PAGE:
The Coach-Athlete Relationship: Do I have to like my Athletes?

Inspired by Coach John Wooden, we answer the often debated question.
Liz Masen
CEO of Athlete Assessments

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It’s an interesting question to unpack – when the unspoken ending to the question is ‘to be a great coach’. When we first look at this topical challenge, we need to start with what actually makes a great coach? There are a number of attributes that many would say are a given, including a superior technical knowledge of the sport, an excellent understanding of physical development and preparation for performance in sport, and of course the ability to effectively communicate that knowledge with the athletes. But looking beyond what we have come to expect as a minimum standard from ‘great’ coaches, research has identified, and our own experience has shown us, that successful coaches do have a couple of other things in common.

Research presented at the World Class Performance Conference in London 2015, and further published in an article in Scientific American, revealed that coaches in the very top tier of sport have refined their ability to connect with their athletes. 

Specifically the research, which focused on athlete performances at the previous Olympic games, found that the quality of the coach–athlete relationship was the primary differentiator between a high performing athlete who was expected to do well, and then went on to win multiple medals (superelite is the term given to these athletes), and an athlete who competed at the Olympics but went home empty-handed.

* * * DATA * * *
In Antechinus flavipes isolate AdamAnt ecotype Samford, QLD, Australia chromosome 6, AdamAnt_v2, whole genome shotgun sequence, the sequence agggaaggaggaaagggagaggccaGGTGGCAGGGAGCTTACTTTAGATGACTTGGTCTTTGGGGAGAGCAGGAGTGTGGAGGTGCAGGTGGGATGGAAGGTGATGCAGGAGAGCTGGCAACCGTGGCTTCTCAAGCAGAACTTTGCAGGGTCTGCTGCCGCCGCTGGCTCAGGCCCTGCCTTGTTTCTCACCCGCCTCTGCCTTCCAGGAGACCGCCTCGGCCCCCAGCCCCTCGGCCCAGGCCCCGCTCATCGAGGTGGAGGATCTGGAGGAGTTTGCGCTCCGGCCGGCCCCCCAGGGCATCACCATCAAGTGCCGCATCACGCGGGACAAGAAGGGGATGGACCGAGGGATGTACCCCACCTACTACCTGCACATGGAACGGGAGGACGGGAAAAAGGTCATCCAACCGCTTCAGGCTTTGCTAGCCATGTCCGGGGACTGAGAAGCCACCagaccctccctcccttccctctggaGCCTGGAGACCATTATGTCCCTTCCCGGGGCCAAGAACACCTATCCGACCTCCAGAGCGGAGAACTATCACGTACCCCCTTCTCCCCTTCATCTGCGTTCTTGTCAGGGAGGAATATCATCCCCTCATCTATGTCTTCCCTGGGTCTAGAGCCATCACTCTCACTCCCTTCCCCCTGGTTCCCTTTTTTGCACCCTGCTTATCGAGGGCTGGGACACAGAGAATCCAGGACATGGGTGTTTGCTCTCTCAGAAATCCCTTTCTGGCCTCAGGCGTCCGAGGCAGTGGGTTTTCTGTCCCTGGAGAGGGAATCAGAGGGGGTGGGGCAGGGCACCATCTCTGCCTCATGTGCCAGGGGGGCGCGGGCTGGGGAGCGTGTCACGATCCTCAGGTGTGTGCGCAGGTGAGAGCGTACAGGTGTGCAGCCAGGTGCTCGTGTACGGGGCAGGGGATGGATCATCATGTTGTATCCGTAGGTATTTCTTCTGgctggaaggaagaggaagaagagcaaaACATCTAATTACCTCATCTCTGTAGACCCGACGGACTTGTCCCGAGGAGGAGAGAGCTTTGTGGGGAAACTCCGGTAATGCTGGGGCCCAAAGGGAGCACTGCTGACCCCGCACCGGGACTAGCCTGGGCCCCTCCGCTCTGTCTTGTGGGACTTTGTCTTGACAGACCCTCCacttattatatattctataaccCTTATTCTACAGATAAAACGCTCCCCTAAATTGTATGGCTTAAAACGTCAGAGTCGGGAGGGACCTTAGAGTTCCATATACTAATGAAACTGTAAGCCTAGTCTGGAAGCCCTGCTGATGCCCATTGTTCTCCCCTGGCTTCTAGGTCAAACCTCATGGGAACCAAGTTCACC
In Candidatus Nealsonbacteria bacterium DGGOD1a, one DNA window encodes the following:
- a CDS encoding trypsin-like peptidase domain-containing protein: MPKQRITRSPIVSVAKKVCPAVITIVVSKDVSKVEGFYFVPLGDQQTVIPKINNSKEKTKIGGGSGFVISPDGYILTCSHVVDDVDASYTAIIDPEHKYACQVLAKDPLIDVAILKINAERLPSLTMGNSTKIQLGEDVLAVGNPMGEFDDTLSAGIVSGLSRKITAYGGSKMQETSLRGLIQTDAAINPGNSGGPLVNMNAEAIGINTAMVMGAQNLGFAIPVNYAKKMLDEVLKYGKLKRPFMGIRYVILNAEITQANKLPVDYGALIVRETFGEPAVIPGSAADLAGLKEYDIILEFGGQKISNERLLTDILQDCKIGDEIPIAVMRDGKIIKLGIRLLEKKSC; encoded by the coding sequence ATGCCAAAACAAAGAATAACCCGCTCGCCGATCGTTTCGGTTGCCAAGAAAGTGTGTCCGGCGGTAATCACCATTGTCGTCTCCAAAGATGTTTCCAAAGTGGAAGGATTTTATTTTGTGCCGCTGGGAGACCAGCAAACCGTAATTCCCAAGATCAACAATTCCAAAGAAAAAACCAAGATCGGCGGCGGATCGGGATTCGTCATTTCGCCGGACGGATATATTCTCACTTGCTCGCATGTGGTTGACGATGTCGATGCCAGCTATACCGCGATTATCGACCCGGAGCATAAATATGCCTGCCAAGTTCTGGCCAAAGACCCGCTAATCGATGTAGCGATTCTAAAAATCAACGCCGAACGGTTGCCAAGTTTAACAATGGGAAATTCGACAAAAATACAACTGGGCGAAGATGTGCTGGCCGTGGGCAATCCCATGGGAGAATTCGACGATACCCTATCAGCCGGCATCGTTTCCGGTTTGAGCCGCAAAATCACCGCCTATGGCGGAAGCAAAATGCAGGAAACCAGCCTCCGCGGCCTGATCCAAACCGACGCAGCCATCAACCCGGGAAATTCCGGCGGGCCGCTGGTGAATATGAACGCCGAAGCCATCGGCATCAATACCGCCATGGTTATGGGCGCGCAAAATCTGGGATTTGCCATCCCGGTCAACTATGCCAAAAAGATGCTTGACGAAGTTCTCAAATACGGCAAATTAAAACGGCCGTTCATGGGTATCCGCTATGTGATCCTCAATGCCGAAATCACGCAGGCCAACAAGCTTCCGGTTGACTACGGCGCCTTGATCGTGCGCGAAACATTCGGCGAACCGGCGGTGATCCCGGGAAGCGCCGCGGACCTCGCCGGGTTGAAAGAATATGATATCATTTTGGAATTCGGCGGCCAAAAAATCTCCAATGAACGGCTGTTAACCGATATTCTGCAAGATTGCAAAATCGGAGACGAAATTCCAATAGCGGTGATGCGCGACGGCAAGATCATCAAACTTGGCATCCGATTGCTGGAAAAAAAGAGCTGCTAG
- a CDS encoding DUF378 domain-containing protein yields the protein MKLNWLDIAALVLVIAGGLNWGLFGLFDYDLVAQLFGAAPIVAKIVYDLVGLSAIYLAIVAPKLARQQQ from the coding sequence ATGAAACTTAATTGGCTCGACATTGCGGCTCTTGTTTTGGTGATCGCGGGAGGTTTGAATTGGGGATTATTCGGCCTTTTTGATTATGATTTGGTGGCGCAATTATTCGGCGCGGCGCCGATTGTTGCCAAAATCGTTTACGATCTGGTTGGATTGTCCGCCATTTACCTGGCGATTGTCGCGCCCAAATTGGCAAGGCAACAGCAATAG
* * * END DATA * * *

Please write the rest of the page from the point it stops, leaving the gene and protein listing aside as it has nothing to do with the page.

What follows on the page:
The research, initiated, and funded by UK Sport, quoted head researcher Matthew Barlow,

“Superelite athletes perceived their need for emotional and esteem support were met in a way that the elites did not. Coaches of Superelites acted almost as surrogate parents, praising their athletes’ efforts, emphasizing unwavering belief in them, providing positive feedback, and taking an interest in personal lives. They have a bond that goes beyond spreadsheets, power outputs, and graphs.”

Over the last two decades, there have been numerous studies just like Barlow’s which have identified the critical role of the coach-athlete relationship in any athlete’s performance:

At the Olympic level – The 2008 Canadian Olympic ‘Own the Podium’ study by Penny Werthner. The paper unequivocally found a high positive correlation between athlete performance and the quality of their coach-athlete relationship, stating that of the five factors, it was the most critical.

At the collegiate level – The 2007-2008 Barriers NCAA study also found that 42% of the 9000 student-athletes surveyed would not consider a future in college athletics because of the poor relationship with their college sports coach or their coach just prior to college.

Entering into the collegiate level – The American Football Coaches Association player survey, 90 percent of players stated, the coaching staff was very important in determining which college to attend (AFCA Study 2003).

With this research in mind, and to take us right to the heart of the question of ‘Do I have to like my athletes?’, we reflected on some thoughts shared by legendary coach John Wooden during an interview with Anthony Robbins (well worth a listen to in its entirety listen if you’ve got time!), he said,

“Well, the coach whose philosophy I admired was Amos Alonzo Stagg and he once made the statement he never had a player he didn’t love. He had many he didn’t like, and he didn’t respect, but he loved them just the same. Well, in my early years of teaching I would tell my players I like you all the same, I’m going to treat you all the same. Now I never did. I was thinking I was, but I wasn’t. I didn’t like them all the same. They didn’t like me all the same. They didn’t like each other all the same. And yet I was saying that.”

In this statement, Coach Wooden differentiates between liking, and loving, caring, and doing what’s best for the athlete. So, from one of the world’s most successful and admired coaches, the short answer to ‘do you have to like your athletes’ is no, but you must put them first and through your coaching consider and do everything that is best for them. In other words, you must have an effective coach-athlete relationship with them.

So how do you work closely with someone you don’t ‘like’?